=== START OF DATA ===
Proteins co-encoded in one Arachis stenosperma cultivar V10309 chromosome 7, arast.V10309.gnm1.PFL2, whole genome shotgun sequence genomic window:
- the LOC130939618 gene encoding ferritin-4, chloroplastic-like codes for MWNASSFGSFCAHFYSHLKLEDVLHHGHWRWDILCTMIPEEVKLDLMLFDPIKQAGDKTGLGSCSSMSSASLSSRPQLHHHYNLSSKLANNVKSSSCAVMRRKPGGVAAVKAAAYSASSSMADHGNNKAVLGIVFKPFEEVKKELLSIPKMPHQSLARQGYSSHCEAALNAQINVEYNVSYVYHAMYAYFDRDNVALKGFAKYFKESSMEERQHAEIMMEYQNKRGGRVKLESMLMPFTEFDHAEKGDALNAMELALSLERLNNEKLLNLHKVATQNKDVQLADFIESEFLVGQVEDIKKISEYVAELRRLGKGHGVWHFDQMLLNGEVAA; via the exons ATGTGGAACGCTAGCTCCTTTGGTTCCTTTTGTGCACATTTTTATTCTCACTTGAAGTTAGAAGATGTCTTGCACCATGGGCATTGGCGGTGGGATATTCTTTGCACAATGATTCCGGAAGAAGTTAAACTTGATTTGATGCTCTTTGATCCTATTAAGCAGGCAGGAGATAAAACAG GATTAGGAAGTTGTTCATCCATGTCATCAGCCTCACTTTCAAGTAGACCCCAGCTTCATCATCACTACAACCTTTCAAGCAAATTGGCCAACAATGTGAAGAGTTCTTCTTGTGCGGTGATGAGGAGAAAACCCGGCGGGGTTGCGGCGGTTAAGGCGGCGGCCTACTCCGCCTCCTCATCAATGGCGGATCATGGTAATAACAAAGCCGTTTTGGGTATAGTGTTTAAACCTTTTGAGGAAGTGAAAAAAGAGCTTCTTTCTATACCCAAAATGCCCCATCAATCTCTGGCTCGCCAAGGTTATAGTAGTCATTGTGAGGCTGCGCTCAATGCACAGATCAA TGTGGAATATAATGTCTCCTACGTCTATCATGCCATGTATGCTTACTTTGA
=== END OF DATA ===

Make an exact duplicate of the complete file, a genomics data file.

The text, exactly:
Proteins co-encoded in one Arachis stenosperma cultivar V10309 chromosome 7, arast.V10309.gnm1.PFL2, whole genome shotgun sequence genomic window:
- the LOC130939618 gene encoding ferritin-4, chloroplastic-like codes for MWNASSFGSFCAHFYSHLKLEDVLHHGHWRWDILCTMIPEEVKLDLMLFDPIKQAGDKTGLGSCSSMSSASLSSRPQLHHHYNLSSKLANNVKSSSCAVMRRKPGGVAAVKAAAYSASSSMADHGNNKAVLGIVFKPFEEVKKELLSIPKMPHQSLARQGYSSHCEAALNAQINVEYNVSYVYHAMYAYFDRDNVALKGFAKYFKESSMEERQHAEIMMEYQNKRGGRVKLESMLMPFTEFDHAEKGDALNAMELALSLERLNNEKLLNLHKVATQNKDVQLADFIESEFLVGQVEDIKKISEYVAELRRLGKGHGVWHFDQMLLNGEVAA; via the exons ATGTGGAACGCTAGCTCCTTTGGTTCCTTTTGTGCACATTTTTATTCTCACTTGAAGTTAGAAGATGTCTTGCACCATGGGCATTGGCGGTGGGATATTCTTTGCACAATGATTCCGGAAGAAGTTAAACTTGATTTGATGCTCTTTGATCCTATTAAGCAGGCAGGAGATAAAACAG GATTAGGAAGTTGTTCATCCATGTCATCAGCCTCACTTTCAAGTAGACCCCAGCTTCATCATCACTACAACCTTTCAAGCAAATTGGCCAACAATGTGAAGAGTTCTTCTTGTGCGGTGATGAGGAGAAAACCCGGCGGGGTTGCGGCGGTTAAGGCGGCGGCCTACTCCGCCTCCTCATCAATGGCGGATCATGGTAATAACAAAGCCGTTTTGGGTATAGTGTTTAAACCTTTTGAGGAAGTGAAAAAAGAGCTTCTTTCTATACCCAAAATGCCCCATCAATCTCTGGCTCGCCAAGGTTATAGTAGTCATTGTGAGGCTGCGCTCAATGCACAGATCAA TGTGGAATATAATGTCTCCTACGTCTATCATGCCATGTATGCTTACTTTGA